So for me, it is a valid choice to have separate accounts, and I don’t see it as a lack of trust or anything, just that I can pay for some things that my husband is less interested in, and vice versa. I would not change it for the world.
Hope you figure out a way that will make you feel comfortable!
Post # 49
In your situation, yes, I would say it is better to have a joint account. My husband and I make the same salary, so it is easier to have separate accounts. But think of it this way: If you were making four time his salary, you would be happy to pay some things for him, right? I’m sure he is more than happy to do it for you 🙂
Post # 50
We will have joint accounts.
We make very similar salaries at the moment, but there will come a time when I will likely make over double what he does. Every cent I make, I view as ours. He is better with cooking, cleaning, etc so I view our partnership as very equal. I obviously still help with cleaning- otherwise dust would cover every inch of our condo.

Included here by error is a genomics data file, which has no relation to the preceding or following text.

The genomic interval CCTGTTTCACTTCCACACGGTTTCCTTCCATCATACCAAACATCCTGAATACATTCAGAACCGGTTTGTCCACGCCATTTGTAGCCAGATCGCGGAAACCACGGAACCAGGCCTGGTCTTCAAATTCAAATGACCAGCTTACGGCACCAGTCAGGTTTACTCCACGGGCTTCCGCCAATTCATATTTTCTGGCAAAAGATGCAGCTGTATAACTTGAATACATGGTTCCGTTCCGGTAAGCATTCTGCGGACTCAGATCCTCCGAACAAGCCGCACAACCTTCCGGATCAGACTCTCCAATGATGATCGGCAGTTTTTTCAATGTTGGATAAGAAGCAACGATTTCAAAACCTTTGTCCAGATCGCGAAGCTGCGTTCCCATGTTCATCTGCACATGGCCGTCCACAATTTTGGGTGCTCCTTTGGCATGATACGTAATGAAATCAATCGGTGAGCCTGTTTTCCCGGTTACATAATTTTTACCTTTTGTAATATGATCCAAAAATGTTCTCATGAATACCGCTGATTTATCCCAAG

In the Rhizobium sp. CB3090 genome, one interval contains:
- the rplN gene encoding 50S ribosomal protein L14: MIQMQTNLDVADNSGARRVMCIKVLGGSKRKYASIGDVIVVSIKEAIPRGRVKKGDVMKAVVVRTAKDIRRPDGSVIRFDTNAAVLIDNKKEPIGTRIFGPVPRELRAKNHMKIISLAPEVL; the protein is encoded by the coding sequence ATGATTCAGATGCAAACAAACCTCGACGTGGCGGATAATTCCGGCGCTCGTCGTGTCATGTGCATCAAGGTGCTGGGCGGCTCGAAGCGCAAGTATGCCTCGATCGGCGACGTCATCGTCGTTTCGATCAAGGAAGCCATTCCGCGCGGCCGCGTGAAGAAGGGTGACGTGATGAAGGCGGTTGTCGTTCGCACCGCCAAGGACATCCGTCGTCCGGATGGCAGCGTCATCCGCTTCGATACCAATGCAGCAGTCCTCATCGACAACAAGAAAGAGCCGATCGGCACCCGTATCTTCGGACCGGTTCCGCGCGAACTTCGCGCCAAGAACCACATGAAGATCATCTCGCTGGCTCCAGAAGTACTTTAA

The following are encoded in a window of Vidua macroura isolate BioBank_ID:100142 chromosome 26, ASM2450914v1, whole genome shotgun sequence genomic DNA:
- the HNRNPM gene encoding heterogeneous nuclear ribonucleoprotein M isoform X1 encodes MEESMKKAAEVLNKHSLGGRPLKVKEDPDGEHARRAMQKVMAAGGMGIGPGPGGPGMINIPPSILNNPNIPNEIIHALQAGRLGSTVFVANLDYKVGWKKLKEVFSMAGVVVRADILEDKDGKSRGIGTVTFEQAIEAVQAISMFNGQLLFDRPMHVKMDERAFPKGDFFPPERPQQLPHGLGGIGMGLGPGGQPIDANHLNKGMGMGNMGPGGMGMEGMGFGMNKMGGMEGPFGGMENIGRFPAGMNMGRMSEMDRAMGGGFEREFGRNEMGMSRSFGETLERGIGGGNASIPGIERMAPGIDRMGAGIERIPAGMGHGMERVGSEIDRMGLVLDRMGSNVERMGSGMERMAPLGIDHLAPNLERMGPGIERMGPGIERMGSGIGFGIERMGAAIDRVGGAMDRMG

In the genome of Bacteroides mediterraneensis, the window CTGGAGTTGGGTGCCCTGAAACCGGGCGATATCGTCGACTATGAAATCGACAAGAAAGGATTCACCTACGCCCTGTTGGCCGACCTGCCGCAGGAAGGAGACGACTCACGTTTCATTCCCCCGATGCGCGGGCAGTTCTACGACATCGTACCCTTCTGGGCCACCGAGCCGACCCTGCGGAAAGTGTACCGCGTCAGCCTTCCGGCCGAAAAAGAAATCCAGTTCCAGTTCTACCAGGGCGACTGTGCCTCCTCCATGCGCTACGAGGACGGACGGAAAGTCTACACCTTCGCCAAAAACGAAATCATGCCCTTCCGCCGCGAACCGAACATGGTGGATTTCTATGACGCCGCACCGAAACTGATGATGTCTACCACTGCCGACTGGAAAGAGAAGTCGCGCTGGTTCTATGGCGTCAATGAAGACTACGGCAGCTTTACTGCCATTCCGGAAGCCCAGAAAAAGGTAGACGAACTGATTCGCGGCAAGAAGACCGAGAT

Luckily, we are very like-minded financially. Neither of us have expensive hobbies or severe shopping addictions.
I’m more crazy about saving than he is, but I would never expect anyone to save to the extent that I do. We aren’t married right now, but as long as he pays all of his bills, saves for retirement and puts something in investments every month, spend as you please.
Post # 51
My SO and I were just talking about this/planning for this. I think it’s important that every couple take a look at what works for THEM because it’s not going to be the same across the board. I work full time and have great benefits. My SO works for himself and has tax breaks related to that. I make about 40% more than him, but his income is likely to increase over the next few years while I will likely get smallish merit and COLA raises.